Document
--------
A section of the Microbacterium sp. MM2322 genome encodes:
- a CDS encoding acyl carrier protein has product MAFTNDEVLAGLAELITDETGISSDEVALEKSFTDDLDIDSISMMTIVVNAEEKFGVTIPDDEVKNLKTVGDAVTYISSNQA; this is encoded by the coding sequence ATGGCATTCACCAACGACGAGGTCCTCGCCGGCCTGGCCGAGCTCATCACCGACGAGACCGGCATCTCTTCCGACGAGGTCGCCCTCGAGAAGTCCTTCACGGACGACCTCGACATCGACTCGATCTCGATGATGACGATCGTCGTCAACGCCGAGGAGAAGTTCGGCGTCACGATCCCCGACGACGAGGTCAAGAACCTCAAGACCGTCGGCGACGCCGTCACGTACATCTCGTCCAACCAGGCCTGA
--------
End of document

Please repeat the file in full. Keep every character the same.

A section of the Microbacterium sp. MM2322 genome encodes:
- a CDS encoding acyl carrier protein has product MAFTNDEVLAGLAELITDETGISSDEVALEKSFTDDLDIDSISMMTIVVNAEEKFGVTIPDDEVKNLKTVGDAVTYISSNQA; this is encoded by the coding sequence ATGGCATTCACCAACGACGAGGTCCTCGCCGGCCTGGCCGAGCTCATCACCGACGAGACCGGCATCTCTTCCGACGAGGTCGCCCTCGAGAAGTCCTTCACGGACGACCTCGACATCGACTCGATCTCGATGATGACGATCGTCGTCAACGCCGAGGAGAAGTTCGGCGTCACGATCCCCGACGACGAGGTCAAGAACCTCAAGACCGTCGGCGACGCCGTCACGTACATCTCGTCCAACCAGGCCTGA